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CBC Enterprises, 1989. VHS cassette, 30:00 min., $69.00
Distributed by CBC Enterprises, Box 500, Station A, Toronto, Ontario M5W1E6

Grades 11 and up/Ages 16 and up
Reviewed by Ruth Bainbridge.

Volume 19 Number 1
1991 January

My Daddy's Ears Are Broken examines the effect being deaf has on three middle-class Ontarians. The male person interviewed went deaf at the age of fifteen and he discusses the effect that deafness had on his social life as an adolescent and young adult. He now has a Masters degree in social work and is married with young children. His frustrations and fears concerning the decreased interaction with his children are portrayed. One of the females interviewed became deaf only three years before the film was made. Again, she is well educated and is employed as a professional. She discusses the problems that she has had in dealing with her deafness including loss of her job, breakdown in family communica­tions, planned suicide, and denial of her condition. The third person who talks about her deafness is again well edu­cated and has a very responsible job, which she is able to carry out with the aid of an interpreter. She appears to have accepted her condition well and does not focus on any limitations caused by her hearing loss. No mention at all is made of her family.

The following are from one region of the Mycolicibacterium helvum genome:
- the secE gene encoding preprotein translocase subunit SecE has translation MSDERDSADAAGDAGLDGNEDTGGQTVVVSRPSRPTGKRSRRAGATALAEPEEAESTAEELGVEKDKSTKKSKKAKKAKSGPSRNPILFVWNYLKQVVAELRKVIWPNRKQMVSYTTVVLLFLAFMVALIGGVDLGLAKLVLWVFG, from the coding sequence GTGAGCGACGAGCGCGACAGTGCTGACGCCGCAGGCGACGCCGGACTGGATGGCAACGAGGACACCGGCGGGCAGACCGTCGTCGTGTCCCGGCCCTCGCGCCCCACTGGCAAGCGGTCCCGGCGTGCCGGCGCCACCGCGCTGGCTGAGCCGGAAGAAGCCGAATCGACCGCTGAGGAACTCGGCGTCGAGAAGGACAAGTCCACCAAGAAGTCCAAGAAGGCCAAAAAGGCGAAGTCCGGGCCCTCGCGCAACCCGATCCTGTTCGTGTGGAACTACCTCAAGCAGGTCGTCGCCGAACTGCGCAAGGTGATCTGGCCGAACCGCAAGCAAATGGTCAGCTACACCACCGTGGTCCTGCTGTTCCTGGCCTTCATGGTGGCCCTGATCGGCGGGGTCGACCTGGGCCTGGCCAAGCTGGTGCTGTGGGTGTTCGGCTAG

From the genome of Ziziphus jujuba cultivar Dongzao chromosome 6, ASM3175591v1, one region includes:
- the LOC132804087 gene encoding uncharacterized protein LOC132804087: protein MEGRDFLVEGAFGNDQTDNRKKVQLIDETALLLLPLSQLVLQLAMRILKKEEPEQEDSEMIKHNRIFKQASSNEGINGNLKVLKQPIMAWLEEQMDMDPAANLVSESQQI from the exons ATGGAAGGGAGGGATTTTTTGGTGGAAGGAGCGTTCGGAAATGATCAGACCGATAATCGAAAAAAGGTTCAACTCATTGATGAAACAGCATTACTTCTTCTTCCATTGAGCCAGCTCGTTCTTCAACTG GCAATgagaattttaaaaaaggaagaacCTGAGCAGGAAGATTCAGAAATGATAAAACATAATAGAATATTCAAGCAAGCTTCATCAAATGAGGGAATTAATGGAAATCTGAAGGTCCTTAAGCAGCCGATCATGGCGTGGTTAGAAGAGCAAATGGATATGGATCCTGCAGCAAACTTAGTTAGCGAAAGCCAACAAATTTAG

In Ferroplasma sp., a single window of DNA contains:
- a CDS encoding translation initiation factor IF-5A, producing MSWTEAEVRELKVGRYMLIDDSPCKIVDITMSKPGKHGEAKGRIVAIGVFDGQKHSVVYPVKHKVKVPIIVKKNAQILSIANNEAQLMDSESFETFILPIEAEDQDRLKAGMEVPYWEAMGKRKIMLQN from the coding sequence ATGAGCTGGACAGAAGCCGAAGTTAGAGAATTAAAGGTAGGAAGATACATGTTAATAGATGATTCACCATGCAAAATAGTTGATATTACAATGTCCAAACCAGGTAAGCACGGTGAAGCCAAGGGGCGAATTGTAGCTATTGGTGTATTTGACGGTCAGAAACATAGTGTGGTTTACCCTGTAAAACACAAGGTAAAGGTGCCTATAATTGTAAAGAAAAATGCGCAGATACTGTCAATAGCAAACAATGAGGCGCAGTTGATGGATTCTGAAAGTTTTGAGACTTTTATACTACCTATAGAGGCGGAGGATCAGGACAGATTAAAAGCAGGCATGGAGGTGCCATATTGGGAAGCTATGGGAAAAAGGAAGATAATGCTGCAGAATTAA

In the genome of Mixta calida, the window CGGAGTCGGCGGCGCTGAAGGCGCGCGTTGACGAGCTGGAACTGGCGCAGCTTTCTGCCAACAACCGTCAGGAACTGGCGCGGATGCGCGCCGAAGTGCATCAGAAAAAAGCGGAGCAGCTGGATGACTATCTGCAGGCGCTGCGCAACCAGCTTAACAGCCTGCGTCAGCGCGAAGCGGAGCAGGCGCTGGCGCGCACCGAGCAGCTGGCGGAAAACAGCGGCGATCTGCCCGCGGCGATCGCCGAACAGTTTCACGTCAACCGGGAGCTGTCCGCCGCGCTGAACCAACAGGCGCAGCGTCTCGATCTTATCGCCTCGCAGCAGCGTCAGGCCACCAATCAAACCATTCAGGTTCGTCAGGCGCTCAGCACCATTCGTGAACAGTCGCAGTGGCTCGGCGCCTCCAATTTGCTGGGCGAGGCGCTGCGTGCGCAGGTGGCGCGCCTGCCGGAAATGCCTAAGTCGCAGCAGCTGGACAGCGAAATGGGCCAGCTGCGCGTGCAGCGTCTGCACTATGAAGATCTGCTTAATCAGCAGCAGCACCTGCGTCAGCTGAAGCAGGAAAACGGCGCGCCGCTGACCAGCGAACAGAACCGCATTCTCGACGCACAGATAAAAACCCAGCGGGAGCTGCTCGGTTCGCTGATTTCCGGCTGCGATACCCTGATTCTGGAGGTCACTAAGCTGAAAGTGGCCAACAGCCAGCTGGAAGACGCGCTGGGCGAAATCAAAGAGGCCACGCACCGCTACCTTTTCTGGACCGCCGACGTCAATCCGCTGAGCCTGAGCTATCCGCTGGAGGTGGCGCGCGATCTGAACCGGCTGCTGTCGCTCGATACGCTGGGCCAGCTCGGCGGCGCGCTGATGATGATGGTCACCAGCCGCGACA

Although these three people share their feelings and experiences of life as deaf people, none of their family members are interviewed and as previously mentioned all three are very well educated. This leaves the audience with the impression that all deaf people are educated at the Masters level.

This video would have limited use in a class focusing on the effects being disabled has on life-style and social interaction. It would be more useful if those interviewed represented a greater cross-section of society.

Ruth Bainbridge, Humber College, Etobicoke, Ont.
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